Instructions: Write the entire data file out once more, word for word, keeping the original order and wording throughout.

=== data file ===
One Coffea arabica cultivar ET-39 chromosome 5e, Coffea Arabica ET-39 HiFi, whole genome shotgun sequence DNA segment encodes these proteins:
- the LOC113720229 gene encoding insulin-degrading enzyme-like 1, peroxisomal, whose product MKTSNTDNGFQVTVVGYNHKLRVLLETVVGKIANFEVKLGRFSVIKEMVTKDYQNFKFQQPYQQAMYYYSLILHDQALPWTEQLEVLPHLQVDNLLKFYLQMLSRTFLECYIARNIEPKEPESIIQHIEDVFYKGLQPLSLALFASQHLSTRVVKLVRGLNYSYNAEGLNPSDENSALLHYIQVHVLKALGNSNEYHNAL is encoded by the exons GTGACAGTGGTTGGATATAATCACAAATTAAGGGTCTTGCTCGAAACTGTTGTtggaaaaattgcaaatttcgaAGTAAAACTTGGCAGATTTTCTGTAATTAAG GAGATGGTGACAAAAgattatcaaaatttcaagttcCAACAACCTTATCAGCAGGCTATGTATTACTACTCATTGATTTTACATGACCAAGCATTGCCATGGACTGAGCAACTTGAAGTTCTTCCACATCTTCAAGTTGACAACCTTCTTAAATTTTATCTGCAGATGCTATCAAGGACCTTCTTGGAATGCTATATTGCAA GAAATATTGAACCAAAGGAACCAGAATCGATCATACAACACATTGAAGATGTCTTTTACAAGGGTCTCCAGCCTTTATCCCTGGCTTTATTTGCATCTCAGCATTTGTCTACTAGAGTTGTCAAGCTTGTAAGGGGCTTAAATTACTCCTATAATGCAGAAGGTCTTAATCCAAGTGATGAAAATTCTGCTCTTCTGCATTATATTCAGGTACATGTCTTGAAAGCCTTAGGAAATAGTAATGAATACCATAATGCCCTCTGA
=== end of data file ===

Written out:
One Coffea arabica cultivar ET-39 chromosome 5e, Coffea Arabica ET-39 HiFi, whole genome shotgun sequence DNA segment encodes these proteins:
- the LOC113720229 gene encoding insulin-degrading enzyme-like 1, peroxisomal, whose product MKTSNTDNGFQVTVVGYNHKLRVLLETVVGKIANFEVKLGRFSVIKEMVTKDYQNFKFQQPYQQAMYYYSLILHDQALPWTEQLEVLPHLQVDNLLKFYLQMLSRTFLECYIARNIEPKEPESIIQHIEDVFYKGLQPLSLALFASQHLSTRVVKLVRGLNYSYNAEGLNPSDENSALLHYIQVHVLKALGNSNEYHNAL is encoded by the exons GTGACAGTGGTTGGATATAATCACAAATTAAGGGTCTTGCTCGAAACTGTTGTtggaaaaattgcaaatttcgaAGTAAAACTTGGCAGATTTTCTGTAATTAAG GAGATGGTGACAAAAgattatcaaaatttcaagttcCAACAACCTTATCAGCAGGCTATGTATTACTACTCATTGATTTTACATGACCAAGCATTGCCATGGACTGAGCAACTTGAAGTTCTTCCACATCTTCAAGTTGACAACCTTCTTAAATTTTATCTGCAGATGCTATCAAGGACCTTCTTGGAATGCTATATTGCAA GAAATATTGAACCAAAGGAACCAGAATCGATCATACAACACATTGAAGATGTCTTTTACAAGGGTCTCCAGCCTTTATCCCTGGCTTTATTTGCATCTCAGCATTTGTCTACTAGAGTTGTCAAGCTTGTAAGGGGCTTAAATTACTCCTATAATGCAGAAGGTCTTAATCCAAGTGATGAAAATTCTGCTCTTCTGCATTATATTCAGGTACATGTCTTGAAAGCCTTAGGAAATAGTAATGAATACCATAATGCCCTCTGA